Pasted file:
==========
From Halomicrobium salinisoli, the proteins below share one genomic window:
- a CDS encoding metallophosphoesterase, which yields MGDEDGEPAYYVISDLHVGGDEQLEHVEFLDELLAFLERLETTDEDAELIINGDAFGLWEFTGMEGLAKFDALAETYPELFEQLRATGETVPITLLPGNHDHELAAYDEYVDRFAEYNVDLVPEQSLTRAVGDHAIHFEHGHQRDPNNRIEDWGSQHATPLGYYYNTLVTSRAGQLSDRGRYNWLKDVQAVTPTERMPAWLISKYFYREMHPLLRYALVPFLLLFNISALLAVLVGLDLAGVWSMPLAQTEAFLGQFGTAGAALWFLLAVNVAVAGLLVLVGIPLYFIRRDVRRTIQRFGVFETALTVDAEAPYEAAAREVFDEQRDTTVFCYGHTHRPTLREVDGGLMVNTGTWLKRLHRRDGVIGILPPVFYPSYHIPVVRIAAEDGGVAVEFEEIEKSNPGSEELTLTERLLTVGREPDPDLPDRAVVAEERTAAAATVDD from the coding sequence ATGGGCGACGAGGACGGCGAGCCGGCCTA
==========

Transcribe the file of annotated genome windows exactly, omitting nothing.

From Halomicrobium salinisoli, the proteins below share one genomic window:
- a CDS encoding metallophosphoesterase, which yields MGDEDGEPAYYVISDLHVGGDEQLEHVEFLDELLAFLERLETTDEDAELIINGDAFGLWEFTGMEGLAKFDALAETYPELFEQLRATGETVPITLLPGNHDHELAAYDEYVDRFAEYNVDLVPEQSLTRAVGDHAIHFEHGHQRDPNNRIEDWGSQHATPLGYYYNTLVTSRAGQLSDRGRYNWLKDVQAVTPTERMPAWLISKYFYREMHPLLRYALVPFLLLFNISALLAVLVGLDLAGVWSMPLAQTEAFLGQFGTAGAALWFLLAVNVAVAGLLVLVGIPLYFIRRDVRRTIQRFGVFETALTVDAEAPYEAAAREVFDEQRDTTVFCYGHTHRPTLREVDGGLMVNTGTWLKRLHRRDGVIGILPPVFYPSYHIPVVRIAAEDGGVAVEFEEIEKSNPGSEELTLTERLLTVGREPDPDLPDRAVVAEERTAAAATVDD from the coding sequence ATGGGCGACGAGGACGGCGAGCCGGCCTA